Monticello – The Travelers got a rude surprise on Saturday when they met the seemingly hapless Vikings. They were upset 6-2 with the Vikings showing an offense that has not been seen all season. The Travelers have not been able to score more than two runs in the past two games and have lost both. Traveler’s pitcher, Joey Alfred, was not sharp and could not keep the Vikings off base. The Vikings amassed 15 hits and five walks. They did not have any big blasts like last week’s Eagles grand slam but they did take advantage of the runners they put on base. The Vikings were able to score almost 75% of the runners they put on base. The one Travelers highlight was a two run blast from Johnny Cloos in the eighth but it was too little too late.

            The upset came at the best possible time for the Vikings and possibly the worst for the Travelers. Until this game the Vikings had only won three games and have not score more than five runs in any game. Even though it is their inaugural season, their fans patience was beginning to wear thin. This win soothed a lot a anxious feelings in the Vikings bleachers and now they may feel they are hitting their stride.

            The Travelers have lost two in a row and have not looked very strong in either game. “We need to regroup and get back to basics,” said manager Sam Fowler, “These guys are much better than the last two games, much better. We have two more games on the road so I am going to get these guys moving and see if we can salvage a split on this road trip.”

            That may not be as easy a task as it sounds because the Travelers visit Slate Mountain on Saturday. The Miners will likely put their ace Tony “Michael” Angelo on the mound and he has been almost unstoppable this year going 5-1 so far. The Travelers will likely try to match Angelo with their own ace, perfect game pitcher, Joe Nagy. The evening game begins at 7:05PM in Slate Mountain Park.



President Eisenhower’s civil rights bill is stripped in the Senate of all its enforcement powers except those covering voting rights. It was a solid victory for southern senators who have argued for weeks that the bill as it came from the House would permit the Federal government to force racial integration of the schools in their states and impose other social changes.  (Most of section 3 eliminated). Section 3 would have empowered the Attorney General on his own initiative to seek federal court injunctions against all kinds of civil rights violations or threat of violations. Persons flouting the injunctions could be charged with contempt of court and tried by federal judges without a jury.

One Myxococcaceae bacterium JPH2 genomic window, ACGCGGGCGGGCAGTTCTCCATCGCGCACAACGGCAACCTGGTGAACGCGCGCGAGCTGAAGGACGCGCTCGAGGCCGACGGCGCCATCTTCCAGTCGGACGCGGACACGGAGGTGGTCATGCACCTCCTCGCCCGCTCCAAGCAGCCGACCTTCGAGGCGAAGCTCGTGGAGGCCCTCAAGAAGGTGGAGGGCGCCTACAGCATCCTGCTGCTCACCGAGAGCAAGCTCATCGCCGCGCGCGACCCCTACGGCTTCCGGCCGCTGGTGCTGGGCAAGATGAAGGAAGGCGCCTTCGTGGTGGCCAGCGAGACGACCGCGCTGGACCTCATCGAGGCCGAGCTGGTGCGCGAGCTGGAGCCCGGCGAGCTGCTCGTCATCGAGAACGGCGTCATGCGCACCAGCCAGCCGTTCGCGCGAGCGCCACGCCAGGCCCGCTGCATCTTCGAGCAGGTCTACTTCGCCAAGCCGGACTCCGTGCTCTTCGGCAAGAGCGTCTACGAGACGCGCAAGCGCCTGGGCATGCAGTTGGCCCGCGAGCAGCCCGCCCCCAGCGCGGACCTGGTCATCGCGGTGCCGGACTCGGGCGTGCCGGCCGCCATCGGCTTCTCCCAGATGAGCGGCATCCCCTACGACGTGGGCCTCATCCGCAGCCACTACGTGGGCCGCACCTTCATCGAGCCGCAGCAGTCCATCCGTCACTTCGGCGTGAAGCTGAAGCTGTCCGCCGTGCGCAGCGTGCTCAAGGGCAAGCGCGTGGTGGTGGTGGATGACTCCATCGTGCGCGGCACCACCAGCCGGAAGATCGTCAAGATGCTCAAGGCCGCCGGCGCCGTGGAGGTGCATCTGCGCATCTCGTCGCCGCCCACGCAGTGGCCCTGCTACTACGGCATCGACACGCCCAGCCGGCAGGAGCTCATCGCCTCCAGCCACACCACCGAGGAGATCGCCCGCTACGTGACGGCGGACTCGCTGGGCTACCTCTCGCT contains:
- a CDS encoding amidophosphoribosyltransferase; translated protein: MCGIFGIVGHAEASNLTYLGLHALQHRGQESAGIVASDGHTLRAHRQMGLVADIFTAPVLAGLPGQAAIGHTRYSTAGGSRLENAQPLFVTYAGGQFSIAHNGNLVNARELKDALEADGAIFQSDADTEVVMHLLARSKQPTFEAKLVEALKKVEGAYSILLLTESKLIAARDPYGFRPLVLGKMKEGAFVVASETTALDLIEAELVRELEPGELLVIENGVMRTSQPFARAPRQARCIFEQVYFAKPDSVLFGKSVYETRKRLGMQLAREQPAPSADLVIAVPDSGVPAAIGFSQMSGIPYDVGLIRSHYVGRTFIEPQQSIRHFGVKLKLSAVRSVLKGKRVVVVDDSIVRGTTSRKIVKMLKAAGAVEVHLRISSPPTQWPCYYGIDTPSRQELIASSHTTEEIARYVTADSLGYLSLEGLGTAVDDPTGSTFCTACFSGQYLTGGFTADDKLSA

The machinery to make James R. Hoffa president of the International Brotherhood of Teamsters is set in motion. Two hundred union officials from the East, South and Midwest meet in Chicago to begin a draft movement for the 44-year-old head of the Central states Conference of Teamsters. Mr. Hoffa is fresh from his acquittal of charges that he bribed a senate investigator. He’s made no secret of his readiness to run.

President of Guatemala slain - A palace guard identified as a Communist assassinates President Carlos Castillo Armas with two shots from his sentry rifle in a darkened palace hallway and then committed suicide.  President Eisenhower described the death of President Carlos Castillo Armas of Guatemala as a “great loss to Guatemala and the free world.

The Jacksonville Journal quotes Emil (Buzzie) Bavasi, VP of the Brooklyn Dodgers as saying the club would move to Los Angeles for the 1958 season. In Manhattan, a spokesman for Mayor Robert Wagner said; “The city is doing everything possible to see if something can be done to keep them here but evidently, they don’t want to say, so let them go.”

Published by JD Carroll